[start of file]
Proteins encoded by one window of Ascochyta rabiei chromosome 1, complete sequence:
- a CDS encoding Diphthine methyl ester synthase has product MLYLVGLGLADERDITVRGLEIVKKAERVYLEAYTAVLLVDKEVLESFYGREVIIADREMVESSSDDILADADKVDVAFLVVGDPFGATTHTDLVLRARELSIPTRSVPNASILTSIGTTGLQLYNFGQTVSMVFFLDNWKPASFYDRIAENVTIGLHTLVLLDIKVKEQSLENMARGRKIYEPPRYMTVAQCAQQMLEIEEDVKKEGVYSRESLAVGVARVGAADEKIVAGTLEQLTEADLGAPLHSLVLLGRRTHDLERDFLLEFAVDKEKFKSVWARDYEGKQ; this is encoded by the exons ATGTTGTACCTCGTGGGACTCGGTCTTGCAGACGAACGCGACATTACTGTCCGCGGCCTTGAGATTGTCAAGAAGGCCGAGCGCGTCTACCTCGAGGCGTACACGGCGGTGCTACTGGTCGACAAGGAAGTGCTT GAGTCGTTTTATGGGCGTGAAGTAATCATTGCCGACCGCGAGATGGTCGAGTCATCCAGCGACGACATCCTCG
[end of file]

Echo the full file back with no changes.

Proteins encoded by one window of Ascochyta rabiei chromosome 1, complete sequence:
- a CDS encoding Diphthine methyl ester synthase has product MLYLVGLGLADERDITVRGLEIVKKAERVYLEAYTAVLLVDKEVLESFYGREVIIADREMVESSSDDILADADKVDVAFLVVGDPFGATTHTDLVLRARELSIPTRSVPNASILTSIGTTGLQLYNFGQTVSMVFFLDNWKPASFYDRIAENVTIGLHTLVLLDIKVKEQSLENMARGRKIYEPPRYMTVAQCAQQMLEIEEDVKKEGVYSRESLAVGVARVGAADEKIVAGTLEQLTEADLGAPLHSLVLLGRRTHDLERDFLLEFAVDKEKFKSVWARDYEGKQ; this is encoded by the exons ATGTTGTACCTCGTGGGACTCGGTCTTGCAGACGAACGCGACATTACTGTCCGCGGCCTTGAGATTGTCAAGAAGGCCGAGCGCGTCTACCTCGAGGCGTACACGGCGGTGCTACTGGTCGACAAGGAAGTGCTT GAGTCGTTTTATGGGCGTGAAGTAATCATTGCCGACCGCGAGATGGTCGAGTCATCCAGCGACGACATCCTCG